Safe as Houses? The Impact of the Brexit Vote on London's Role as a Property Safe Haven
- London, like many global cities, has benefited from and been troubled by high levels of foreign investment in its housing market. On the one hand, its reputation as a ‘safe haven’ has helped drive the economy of the South East of the UK. However, on the other hand the increased property prices resulting from high overseas demand have exacerbated the affordability crisis in the capital. With the unexpected vote to leave the EU in June 2016, how has London’s role as a property safe haven changed? Using a synthetic control methodology, this paper estimates a counterfactual London house price index to show how house prices would have evolved in the absence of the Brexit vote. The results show that the vote to leave the EU reduced house prices across London, leaving them 22.7% lower by the third quarter of 2019 than under the counterfactual. Subsequent individual synthetic controls for sub-areas of London receiving high, medium, and low levels of foreign investment in housing also demonstrate a large negative hit to prices measured against their synthetic counterfactuals. However only the results for the low and medium investment groups are significant, which could indicate some persistence of the safe haven role in high investment London.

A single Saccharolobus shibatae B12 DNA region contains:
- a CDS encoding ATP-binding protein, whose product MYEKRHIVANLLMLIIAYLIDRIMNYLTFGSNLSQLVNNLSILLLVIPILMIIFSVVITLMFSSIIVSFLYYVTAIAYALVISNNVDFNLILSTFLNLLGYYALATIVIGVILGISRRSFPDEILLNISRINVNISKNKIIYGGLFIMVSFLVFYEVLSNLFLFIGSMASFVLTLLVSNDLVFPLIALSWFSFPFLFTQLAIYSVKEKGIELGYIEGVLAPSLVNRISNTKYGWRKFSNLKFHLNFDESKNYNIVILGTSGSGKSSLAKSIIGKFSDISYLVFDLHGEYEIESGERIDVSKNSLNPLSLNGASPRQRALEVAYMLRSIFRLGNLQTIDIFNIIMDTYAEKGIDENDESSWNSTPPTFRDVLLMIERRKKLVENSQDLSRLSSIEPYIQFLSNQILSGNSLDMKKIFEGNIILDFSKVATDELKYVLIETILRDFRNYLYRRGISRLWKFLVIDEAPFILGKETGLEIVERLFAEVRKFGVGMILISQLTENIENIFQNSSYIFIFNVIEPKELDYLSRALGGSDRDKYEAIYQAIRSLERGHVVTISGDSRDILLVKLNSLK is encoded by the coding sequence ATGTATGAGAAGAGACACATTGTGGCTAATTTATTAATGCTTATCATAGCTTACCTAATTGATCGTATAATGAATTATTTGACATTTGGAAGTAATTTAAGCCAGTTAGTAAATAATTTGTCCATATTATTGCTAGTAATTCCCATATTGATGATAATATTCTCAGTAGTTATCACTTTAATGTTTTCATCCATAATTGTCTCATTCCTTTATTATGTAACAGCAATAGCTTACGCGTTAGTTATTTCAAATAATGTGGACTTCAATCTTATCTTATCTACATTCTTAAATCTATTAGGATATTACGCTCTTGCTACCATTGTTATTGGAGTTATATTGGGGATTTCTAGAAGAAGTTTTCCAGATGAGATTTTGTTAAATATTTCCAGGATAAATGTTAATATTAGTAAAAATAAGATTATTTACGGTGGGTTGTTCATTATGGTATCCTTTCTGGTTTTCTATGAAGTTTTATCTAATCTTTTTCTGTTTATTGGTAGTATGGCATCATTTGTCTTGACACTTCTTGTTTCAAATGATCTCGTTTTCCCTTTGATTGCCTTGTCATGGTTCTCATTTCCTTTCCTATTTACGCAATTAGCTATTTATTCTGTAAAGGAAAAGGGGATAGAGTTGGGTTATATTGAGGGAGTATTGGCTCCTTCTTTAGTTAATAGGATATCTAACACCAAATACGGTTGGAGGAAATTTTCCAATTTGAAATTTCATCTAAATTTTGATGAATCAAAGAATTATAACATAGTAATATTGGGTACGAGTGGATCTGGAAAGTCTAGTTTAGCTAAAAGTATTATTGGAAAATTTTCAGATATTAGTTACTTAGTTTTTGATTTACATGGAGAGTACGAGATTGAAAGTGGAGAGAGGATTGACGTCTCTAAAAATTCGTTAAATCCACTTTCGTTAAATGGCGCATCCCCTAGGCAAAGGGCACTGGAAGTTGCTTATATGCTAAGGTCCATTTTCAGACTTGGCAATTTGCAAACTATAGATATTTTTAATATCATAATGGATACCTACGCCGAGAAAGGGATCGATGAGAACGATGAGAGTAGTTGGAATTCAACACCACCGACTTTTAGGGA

|Type of resource
|May 14, 2020
|Degree granting institution
|Stanford University, Department of Economics
|Department of Economics
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- This work is licensed under a Creative Commons Attribution Non Commercial 3.0 Unported license (CC BY-NC).
- Preferred Citation
- Arbuthnott, Emily. (2020). Safe as Houses? The Impact of the Brexit Vote on London's Role as a Property Safe Haven. Stanford Digital Repository. Available at: https://purl.stanford.edu/vk830yw5208
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